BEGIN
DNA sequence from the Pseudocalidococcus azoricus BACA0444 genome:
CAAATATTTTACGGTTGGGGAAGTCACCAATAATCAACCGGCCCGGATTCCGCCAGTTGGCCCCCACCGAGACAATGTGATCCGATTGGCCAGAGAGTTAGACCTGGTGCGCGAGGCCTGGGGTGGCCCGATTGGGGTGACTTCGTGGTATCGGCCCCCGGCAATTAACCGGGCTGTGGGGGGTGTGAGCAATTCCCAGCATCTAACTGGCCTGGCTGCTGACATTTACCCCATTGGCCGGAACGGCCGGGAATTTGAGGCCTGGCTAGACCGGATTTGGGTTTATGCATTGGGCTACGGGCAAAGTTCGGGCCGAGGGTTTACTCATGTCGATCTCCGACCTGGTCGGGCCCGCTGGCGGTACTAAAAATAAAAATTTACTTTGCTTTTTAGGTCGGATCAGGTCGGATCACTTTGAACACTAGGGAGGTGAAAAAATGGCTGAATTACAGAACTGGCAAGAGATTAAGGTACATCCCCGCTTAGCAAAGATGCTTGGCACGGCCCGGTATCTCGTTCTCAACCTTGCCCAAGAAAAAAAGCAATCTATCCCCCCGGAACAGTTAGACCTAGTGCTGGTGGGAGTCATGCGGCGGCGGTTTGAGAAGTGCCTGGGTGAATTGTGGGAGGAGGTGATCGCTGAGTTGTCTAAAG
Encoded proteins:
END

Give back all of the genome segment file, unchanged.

DNA sequence from the Pseudocalidococcus azoricus BACA0444 genome:
CAAATATTTTACGGTTGGGGAAGTCACCAATAATCAACCGGCCCGGATTCCGCCAGTTGGCCCCCACCGAGACAATGTGATCCGATTGGCCAGAGAGTTAGACCTGGTGCGCGAGGCCTGGGGTGGCCCGATTGGGGTGACTTCGTGGTATCGGCCCCCGGCAATTAACCGGGCTGTGGGGGGTGTGAGCAATTCCCAGCATCTAACTGGCCTGGCTGCTGACATTTACCCCATTGGCCGGAACGGCCGGGAATTTGAGGCCTGGCTAGACCGGATTTGGGTTTATGCATTGGGCTACGGGCAAAGTTCGGGCCGAGGGTTTACTCATGTCGATCTCCGACCTGGTCGGGCCCGCTGGCGGTACTAAAAATAAAAATTTACTTTGCTTTTTAGGTCGGATCAGGTCGGATCACTTTGAACACTAGGGAGGTGAAAAAATGGCTGAATTACAGAACTGGCAAGAGATTAAGGTACATCCCCGCTTAGCAAAGATGCTTGGCACGGCCCGGTATCTCGTTCTCAACCTTGCCCAAGAAAAAAAGCAATCTATCCCCCCGGAACAGTTAGACCTAGTGCTGGTGGGAGTCATGCGGCGGCGGTTTGAGAAGTGCCTGGGTGAATTGTGGGAGGAGGTGATCGCTGAGTTGTCTAAAG
Encoded proteins: